Ski Patrol: When The Slopes Take You Down, They Provide A Lift.
Struggling to scale one of the most fearsome peaks of the Alps, travel writer Jon Krauker's worries begin to wear on him.
As the day wore on, I could feel my nerves beginning to unravel. At one point, while leading over crusty, crumbly vertical ice on the Ice Hose, I suddenly became overwhelmed by the fact that the only things preventing me from flying off into space were two thin steel picks sunk half an inch into a medium that resembled the inside of my freezer when it needs to be defrosted. I looked down at the ground more than three thousand feet below and felt dizzy, as if I were about to faint. I had to close my eyes and take a dozen deep breaths before I could resume climbing.
One 165-foot pitch past the Ice Hose brought us to the bottom of the Second Ice Field, a point slightly more than halfway up the wall. Above, the first protected place to spend the night would be the Death Bivouac, the ledge where Max Sedlmayer and Karl Mehringer had expired in a storm during the first attempt on the Nordwand in 1935. Despite its grim name, the Death Bivouac is probably the safest and most comfortable bivouac site on the face. To get to it, however, we still had to make an eighteen-hundred-foot rising traverse across the Second Ice Field, and then ascend several hundred devious feet more to the top of a buttress called the Flatiron.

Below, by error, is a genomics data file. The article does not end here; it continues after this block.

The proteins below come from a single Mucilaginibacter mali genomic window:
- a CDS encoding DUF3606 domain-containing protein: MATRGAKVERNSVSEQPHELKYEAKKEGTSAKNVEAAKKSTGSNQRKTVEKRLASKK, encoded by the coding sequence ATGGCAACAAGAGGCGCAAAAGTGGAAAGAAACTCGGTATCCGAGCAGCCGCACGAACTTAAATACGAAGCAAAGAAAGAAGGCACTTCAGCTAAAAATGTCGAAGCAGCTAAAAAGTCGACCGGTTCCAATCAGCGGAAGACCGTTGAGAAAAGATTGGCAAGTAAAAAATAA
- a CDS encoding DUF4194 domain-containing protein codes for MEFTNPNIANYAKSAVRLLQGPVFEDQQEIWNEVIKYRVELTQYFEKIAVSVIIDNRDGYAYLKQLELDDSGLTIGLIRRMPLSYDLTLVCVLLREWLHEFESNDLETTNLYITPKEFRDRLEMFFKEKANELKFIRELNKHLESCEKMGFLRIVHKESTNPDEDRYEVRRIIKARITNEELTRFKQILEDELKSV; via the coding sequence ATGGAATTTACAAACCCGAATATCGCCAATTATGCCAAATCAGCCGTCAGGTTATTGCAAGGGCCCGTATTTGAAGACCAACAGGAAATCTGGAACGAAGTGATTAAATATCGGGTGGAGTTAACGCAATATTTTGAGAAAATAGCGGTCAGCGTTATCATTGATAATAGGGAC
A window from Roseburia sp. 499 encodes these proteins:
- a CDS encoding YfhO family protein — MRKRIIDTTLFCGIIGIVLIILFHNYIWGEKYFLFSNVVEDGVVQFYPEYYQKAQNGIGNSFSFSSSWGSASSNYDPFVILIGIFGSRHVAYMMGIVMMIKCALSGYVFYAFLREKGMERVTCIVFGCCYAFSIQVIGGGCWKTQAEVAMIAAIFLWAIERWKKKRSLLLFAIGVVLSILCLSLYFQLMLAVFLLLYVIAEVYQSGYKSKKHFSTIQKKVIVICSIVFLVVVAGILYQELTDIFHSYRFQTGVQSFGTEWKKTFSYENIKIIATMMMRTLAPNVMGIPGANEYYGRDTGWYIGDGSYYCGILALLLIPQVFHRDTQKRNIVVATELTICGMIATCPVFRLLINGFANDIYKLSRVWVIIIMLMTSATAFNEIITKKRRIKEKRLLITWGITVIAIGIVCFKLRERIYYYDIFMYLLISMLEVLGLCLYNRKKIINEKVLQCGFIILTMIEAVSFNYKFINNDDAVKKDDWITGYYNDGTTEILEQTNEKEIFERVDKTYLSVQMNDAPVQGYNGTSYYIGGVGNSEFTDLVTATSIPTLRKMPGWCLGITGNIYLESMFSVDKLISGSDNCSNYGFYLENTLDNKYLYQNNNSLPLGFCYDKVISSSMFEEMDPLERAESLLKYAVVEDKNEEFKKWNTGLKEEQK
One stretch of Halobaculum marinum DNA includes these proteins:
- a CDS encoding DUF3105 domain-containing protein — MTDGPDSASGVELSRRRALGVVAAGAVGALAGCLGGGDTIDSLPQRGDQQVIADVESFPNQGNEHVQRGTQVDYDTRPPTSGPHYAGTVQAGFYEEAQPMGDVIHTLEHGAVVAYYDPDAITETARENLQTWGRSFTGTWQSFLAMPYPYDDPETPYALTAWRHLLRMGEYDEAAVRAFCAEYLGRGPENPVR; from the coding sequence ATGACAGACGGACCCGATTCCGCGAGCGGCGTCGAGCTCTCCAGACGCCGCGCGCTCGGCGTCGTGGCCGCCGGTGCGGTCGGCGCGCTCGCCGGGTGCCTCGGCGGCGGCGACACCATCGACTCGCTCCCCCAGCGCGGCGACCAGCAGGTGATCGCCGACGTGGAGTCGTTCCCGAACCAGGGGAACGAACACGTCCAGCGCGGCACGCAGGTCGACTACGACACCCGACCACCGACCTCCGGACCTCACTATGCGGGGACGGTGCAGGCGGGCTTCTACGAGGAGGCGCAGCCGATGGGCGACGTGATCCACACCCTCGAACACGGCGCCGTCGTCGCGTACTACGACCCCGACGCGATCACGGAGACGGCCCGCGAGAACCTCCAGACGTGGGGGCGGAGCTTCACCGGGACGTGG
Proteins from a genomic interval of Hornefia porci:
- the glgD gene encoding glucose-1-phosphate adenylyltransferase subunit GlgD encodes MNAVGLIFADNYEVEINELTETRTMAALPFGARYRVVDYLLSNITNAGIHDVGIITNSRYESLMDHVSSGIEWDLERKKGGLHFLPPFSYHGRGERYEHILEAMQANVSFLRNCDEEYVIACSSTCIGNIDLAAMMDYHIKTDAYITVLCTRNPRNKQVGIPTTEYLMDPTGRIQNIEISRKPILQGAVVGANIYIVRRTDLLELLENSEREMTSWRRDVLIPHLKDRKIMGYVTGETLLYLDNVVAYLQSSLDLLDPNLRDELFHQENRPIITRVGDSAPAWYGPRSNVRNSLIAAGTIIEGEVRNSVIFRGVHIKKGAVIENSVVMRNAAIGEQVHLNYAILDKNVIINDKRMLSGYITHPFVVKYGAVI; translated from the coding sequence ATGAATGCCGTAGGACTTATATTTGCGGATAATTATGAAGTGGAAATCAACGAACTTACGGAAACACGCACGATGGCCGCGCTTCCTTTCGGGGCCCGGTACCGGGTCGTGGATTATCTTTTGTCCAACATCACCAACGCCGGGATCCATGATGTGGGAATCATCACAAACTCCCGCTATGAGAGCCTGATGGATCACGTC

It was 1 p.m. We had climbed only about fourteen hundred feet in the eight hours since we'd left our bivouac.
Critically injured during his ascent in the Peruvian Andes, Joe Simpson fell again and dangled by a rope over a deep crevasse, his weight threatening to drag his partner, Simon Yates after him. Having no other choice, Simon cut the rope, sending Joe falling to the abyss below. Eerily, Simon had seen a similar fate befall a pair of Japanese climbers just a few years prior.
When they reached the summit headwall, Simon had seen the leading Japanese climber fall outward and backward, arms outstretched in surprise. The awesome 2,500-foot plunge, visible through breaks in the cloud, was framed behind him. To his horror, he had then seen the falling leader jerk and twist and, without a sound, pull his partner into the void. Their belay piton had torn free. The two men plunged down, roped together, helpless.
They stood quietly on the small rock ledge in the gathering storm trying to absorb the enormity of what had just taken place so close to them. There was nothing they could do for the two men, who would never have survived the fall, and the quickest way to get news to the rescue services would be over the summit and down into Italy.
As they resumed the climb they were shocked to hear a ghastly screaming from far below—the chilling sounds of someone in agony, desperately alone and terrified. Looking down, they saw the two climbers sliding down the upper ice field at ever-increasing speed six hundred feet below them.
They were still roped together, and various scattered items of gear and their rucksacks tumbled alongside them. All Simon could do was to stare helplessly at the two tiny figures racing down the ice. Then they were gone: disappearing over the lip of the ice field, falling out of view into the horrendous drop to the glacier.